Newspaper review: Papers mull Tesco share price drop

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Media captionA look at the first editions of the UK papers

What the Guardian describes as the "humbling" of Tesco is the main news for many.

The Independent says Thursday was the company's "worst day on the stock market since the late 1980s", as its share price plunged in the wake of a fall in sales over the Christmas period. For the Mirror, it was Tesco's "darkest hour ".

Shock at Tesco's fall from grace is mixed with analysis of what went wrong. The Guardian says its rivals have learned Tesco's best tricks - such as how to use data from loyalty cards - "and added a few of their own".

The Sun thinks "Waitrose will always win on quality, and Asda will always win on price" - so Tesco has to find a new way of winning hearts and wallets.

But The Times says Tesco's "bloody nose" is also an inconvenient truth for those who complain about a lack of competition between Britain's biggest supermarkets.

David Cameron's suggestion that the government may rethink its planned changes to child benefit receive a cautious welcome in the Daily Mail.

"As ever the devil will be in the detail", the paper says, "but at least the PM is listening".

The Daily Telegraph, too, hopes the prime minister will re-examine the proposal to stop child benefit going to any home where there's a higher rate taxpayer. But the paper thinks it would be simpler for the government to scrap the measure altogether.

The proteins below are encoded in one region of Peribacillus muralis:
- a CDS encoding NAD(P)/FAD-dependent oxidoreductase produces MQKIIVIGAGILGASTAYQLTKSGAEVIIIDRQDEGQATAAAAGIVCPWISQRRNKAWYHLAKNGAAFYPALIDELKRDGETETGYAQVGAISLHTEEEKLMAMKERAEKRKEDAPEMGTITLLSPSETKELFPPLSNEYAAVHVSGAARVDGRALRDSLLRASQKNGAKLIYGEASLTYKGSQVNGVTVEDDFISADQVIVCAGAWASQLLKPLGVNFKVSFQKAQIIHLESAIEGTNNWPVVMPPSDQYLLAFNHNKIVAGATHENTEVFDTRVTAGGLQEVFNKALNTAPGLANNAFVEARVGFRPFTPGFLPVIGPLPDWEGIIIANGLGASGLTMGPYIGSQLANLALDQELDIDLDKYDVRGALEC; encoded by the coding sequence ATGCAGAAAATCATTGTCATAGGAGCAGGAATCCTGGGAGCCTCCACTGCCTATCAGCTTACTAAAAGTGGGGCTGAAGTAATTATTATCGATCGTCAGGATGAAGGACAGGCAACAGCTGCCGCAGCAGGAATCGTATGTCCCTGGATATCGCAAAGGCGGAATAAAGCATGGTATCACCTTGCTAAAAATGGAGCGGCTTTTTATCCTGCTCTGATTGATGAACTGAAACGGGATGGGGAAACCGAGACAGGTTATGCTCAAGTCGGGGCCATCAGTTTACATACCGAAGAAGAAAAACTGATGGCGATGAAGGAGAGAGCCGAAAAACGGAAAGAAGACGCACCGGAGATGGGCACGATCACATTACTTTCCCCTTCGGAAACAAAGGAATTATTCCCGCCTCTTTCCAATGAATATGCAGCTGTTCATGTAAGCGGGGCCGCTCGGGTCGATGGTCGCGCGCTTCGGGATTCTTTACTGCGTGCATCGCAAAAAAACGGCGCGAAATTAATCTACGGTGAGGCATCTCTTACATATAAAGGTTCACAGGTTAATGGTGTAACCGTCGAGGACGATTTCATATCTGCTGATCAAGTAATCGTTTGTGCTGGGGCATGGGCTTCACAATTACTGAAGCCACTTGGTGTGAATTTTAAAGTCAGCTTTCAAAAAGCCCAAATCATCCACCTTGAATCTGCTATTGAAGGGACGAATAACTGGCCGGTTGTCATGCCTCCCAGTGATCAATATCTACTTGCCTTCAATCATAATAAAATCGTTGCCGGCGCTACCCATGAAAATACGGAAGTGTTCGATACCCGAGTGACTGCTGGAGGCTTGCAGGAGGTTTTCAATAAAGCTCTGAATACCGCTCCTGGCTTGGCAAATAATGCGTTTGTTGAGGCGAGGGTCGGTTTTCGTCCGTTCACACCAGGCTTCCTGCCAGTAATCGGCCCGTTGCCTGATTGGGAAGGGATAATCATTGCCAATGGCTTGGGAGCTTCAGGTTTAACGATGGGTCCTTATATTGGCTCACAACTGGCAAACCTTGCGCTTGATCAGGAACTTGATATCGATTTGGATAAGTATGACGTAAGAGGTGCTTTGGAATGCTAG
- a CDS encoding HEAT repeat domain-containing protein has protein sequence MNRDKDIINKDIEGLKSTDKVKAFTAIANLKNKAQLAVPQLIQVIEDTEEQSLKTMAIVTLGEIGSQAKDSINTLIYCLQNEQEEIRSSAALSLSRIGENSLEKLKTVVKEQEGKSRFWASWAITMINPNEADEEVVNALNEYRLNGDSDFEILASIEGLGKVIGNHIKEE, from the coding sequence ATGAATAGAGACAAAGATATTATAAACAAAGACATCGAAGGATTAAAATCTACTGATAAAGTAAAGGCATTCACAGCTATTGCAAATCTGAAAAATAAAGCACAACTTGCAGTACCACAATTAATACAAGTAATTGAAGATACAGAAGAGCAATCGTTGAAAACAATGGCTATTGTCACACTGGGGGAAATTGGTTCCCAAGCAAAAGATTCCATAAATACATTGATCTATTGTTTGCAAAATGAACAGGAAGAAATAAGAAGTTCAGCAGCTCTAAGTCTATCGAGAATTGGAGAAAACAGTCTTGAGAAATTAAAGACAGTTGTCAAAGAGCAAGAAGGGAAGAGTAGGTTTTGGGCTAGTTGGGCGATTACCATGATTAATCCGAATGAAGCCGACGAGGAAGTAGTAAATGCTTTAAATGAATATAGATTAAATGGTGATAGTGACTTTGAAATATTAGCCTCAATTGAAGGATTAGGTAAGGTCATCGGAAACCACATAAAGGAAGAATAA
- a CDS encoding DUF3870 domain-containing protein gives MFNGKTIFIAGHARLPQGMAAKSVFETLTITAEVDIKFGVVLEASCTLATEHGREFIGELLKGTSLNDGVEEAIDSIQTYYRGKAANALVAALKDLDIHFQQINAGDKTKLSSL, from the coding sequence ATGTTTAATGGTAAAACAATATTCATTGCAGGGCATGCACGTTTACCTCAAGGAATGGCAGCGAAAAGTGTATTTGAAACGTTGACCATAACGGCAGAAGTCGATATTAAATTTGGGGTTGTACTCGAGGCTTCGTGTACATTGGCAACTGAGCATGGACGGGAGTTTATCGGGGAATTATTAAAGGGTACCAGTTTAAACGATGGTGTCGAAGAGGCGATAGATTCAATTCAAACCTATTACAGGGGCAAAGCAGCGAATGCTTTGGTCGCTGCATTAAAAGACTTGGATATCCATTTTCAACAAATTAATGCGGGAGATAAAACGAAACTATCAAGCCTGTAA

There are a few raised eyebrows at the appearance by the owner of Express Newspapers, Richard Desmond , at the Leveson Inquiry into press standards on Thursday.

The Independent says his performance was "eccentric but mesmeric", while the Guardian believes his peerage "looked further away than ever".

During his testimony, Mr Desmond expressed a less than flattering opinion of the Daily Mail and its editor. If the Mail felt any annoyance, it's keeping its own counsel for now.

Finally, at a time when we're all feeling the pinch, the Independent says Europe's biggest holiday company is offering an "austerity cruise".

Tickets cost only £100 - a price that includes all meals on board the Thomson Spirit.

The catch is that the voyage starts at South Shields and ends - 16 hours later - at the Essex port of Harwich.

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